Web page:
You may only view thumbnails in this gallery. This gallery has 5 photos.
      Galaxie
      Senior Member
      Last edited by Galaxie; 04-18-2021, 03:17 PM.
      Location: Northern WI

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      • #4
        Originally posted by nickel-city-fab View Post
        Yes, please-- I would *love* to have links to those articles!
        Here you go:

        https://books.google.com/books?id=nC...illing&f=false

        https://books.google.com/books?id=wd...rtical&f=false
        Location: Northern WI

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        • #5
          Forgot some stuff:
          1. To determine the final length of the spacer (the conical shaped piece with a shoulder), an adjustable parallel works well. I slid the parallel between the handle and upper bushing so there was some drag and measured.
          2. I did not have to put a key or set screw in the handle. The friction from the #10-32 screw on the end of the leadscrew is enough. The handle was JW WInco #GN_10-101-B8-F.
          3. The vise can be cumbersome, so an aluminum "tooling plate" attached directly to the vise block is handy.
          4. South Bend made an offset bracket for their milling attachment, and I can see why. Without it, one can easily run out of travel when moving toward the lathe center line.
          Location: Northern WI

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          • #6
            I have this milling attachment for the mini lathe I would like to use.

            https://littlemachineshop.com/produc...ory=1963256899

            I think I have enough material to build a plate to fit my 9x19 Grizzly lathe but can you purchase the T nuts to fit the slide?
            wmgeorge
            Senior Member
            Last edited by wmgeorge; 04-19-2021, 10:54 AM.
            Retired - Journeyman Refrigeration Pipefitter - Master Electrician

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            • #7
              Very well done Galaxie. I've a set of old Popular Mechanics Enclylopedias and have found a lot of interesting shop tips in it like this one over the years. I have done some milling in the lathe in years past and got the job done. Getting my mill drill, though was like a breath of fresh air compared to the challenges of doing it on the lathe.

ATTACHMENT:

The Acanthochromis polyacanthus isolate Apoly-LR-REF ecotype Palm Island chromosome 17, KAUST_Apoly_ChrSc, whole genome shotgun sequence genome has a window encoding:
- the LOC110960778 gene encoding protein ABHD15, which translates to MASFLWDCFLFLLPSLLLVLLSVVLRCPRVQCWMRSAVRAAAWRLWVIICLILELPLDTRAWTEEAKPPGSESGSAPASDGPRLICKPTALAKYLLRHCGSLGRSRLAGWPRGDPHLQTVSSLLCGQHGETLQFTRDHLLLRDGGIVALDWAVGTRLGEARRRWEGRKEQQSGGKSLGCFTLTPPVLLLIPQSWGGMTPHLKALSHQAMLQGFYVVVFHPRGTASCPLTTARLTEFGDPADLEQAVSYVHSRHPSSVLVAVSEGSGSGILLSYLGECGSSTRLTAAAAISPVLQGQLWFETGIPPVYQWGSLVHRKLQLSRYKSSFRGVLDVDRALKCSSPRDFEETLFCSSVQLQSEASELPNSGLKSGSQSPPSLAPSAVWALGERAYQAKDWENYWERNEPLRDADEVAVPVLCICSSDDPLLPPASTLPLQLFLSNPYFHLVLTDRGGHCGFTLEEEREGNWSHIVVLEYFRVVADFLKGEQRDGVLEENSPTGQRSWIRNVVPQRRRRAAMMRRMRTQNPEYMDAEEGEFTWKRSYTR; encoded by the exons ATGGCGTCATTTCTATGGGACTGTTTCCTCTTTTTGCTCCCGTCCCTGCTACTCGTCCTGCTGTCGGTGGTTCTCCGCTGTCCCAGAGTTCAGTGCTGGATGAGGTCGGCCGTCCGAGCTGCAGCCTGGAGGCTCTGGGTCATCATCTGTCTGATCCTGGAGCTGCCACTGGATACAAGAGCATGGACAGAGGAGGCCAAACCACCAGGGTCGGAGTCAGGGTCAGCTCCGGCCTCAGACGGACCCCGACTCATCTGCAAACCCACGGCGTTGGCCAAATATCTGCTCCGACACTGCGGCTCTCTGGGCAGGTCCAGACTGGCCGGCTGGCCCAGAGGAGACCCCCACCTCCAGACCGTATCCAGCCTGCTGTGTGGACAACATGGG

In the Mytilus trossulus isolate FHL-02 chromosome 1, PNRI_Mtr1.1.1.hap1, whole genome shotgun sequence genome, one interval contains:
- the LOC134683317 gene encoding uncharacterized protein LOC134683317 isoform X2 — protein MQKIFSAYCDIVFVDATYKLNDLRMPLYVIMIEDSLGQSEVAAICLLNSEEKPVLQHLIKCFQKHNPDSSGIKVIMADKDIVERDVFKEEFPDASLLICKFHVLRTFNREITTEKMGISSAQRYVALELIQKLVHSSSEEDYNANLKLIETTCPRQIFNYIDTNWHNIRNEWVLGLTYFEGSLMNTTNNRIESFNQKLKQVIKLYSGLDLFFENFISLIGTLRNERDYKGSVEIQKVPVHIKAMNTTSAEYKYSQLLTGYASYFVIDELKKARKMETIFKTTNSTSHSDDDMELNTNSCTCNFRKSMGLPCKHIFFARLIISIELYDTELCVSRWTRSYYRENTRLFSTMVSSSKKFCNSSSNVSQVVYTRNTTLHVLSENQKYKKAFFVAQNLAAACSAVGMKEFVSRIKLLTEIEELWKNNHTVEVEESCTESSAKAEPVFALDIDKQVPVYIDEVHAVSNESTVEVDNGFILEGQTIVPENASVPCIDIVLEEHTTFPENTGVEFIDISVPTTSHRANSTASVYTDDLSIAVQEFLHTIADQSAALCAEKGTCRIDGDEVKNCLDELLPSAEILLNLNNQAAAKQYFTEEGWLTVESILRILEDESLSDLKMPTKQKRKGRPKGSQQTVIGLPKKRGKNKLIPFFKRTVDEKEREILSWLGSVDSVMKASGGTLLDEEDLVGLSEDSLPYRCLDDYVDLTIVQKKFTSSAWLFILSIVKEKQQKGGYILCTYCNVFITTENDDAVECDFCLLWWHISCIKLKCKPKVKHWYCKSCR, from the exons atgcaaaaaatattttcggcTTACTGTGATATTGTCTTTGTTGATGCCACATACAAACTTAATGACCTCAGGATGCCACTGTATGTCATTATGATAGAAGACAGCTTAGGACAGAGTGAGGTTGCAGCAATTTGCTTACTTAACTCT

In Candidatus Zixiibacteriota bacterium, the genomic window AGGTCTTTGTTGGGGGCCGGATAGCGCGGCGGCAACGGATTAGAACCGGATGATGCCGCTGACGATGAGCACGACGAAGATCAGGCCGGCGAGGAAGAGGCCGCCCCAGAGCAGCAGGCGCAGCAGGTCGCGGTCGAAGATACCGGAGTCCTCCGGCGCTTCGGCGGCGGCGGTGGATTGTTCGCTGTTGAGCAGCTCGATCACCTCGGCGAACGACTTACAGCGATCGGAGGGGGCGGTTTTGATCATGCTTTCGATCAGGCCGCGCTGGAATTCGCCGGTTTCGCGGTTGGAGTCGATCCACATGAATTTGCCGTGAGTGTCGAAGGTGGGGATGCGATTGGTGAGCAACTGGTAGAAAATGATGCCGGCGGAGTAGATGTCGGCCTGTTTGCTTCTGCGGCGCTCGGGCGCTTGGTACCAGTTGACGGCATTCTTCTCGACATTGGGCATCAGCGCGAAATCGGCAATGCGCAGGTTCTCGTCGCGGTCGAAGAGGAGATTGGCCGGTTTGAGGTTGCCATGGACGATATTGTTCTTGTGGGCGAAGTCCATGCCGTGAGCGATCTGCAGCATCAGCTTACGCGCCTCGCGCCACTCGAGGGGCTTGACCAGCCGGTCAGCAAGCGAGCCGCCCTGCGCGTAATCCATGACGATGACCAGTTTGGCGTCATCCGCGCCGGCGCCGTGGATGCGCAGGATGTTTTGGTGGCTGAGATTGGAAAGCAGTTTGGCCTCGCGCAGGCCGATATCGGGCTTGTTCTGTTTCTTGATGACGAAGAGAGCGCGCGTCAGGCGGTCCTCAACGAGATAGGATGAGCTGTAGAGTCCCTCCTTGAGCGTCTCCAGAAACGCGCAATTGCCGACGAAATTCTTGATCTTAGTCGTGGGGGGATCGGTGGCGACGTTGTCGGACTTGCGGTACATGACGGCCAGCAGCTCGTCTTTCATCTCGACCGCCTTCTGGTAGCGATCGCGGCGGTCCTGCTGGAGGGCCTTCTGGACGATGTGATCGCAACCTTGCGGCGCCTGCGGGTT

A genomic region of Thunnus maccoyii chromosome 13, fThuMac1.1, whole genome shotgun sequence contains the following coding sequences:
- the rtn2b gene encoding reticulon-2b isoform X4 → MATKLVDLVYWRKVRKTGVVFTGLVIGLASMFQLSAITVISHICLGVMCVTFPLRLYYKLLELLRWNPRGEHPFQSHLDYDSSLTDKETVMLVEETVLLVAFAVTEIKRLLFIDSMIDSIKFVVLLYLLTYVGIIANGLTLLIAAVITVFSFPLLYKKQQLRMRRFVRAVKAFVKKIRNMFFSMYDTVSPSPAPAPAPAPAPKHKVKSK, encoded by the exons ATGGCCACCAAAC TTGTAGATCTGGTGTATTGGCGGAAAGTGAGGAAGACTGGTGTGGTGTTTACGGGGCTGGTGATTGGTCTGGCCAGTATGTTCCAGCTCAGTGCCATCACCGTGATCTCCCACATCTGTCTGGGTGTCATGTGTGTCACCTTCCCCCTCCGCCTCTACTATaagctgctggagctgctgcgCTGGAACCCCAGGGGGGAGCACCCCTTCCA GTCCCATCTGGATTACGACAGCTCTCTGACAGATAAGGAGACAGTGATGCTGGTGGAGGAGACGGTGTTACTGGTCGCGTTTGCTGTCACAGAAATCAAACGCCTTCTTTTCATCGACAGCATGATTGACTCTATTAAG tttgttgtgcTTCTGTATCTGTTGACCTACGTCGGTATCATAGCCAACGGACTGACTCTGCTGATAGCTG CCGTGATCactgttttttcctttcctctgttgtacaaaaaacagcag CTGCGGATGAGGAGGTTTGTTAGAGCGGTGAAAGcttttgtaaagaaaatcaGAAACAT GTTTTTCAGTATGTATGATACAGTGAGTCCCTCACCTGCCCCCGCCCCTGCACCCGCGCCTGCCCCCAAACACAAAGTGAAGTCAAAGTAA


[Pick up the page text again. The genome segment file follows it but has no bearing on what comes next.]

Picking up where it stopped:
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              • #8
                that's really cool! Just so I get my head straight on it - the vise is attached to an outer cylinder (via the cast iron clamp) that can be raised or lowered on an inner pillar that's attached to the cross slide, with a key preventing rotation? That's a neat way of doing it.

                Only thing I'd suggest changing would be to make another cast iron clamp and then make a small tapped plate to attach to both clamps. Then you can clamp work directly to it or make a little 2 piece vice to attach to it. that would both make it a bit more versatile and also reduce the lever arm (how much force the cutter can exert on the pillar through the work) = more rigid and less chatter. But that's just an idea, no reflection on the lovely work you've done.

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                • #9
                  Trying to understand, but it looks like the only thing to keep that clamp holding the vise from moving on the round cylinder is the clamp pressure? No key way to hold it from twisting. Kind of like a round column mill - drill.
                  Retired - Journeyman Refrigeration Pipefitter - Master Electrician

                  Comment


                  • #10
                    Originally posted by mattthemuppet View Post
                    that's really cool! Just so I get my head straight on it - the vise is attached to an outer cylinder (via the cast iron clamp) that can be raised or lowered on an inner pillar that's attached to the cross slide, with a key preventing rotation? That's a neat way of doing it.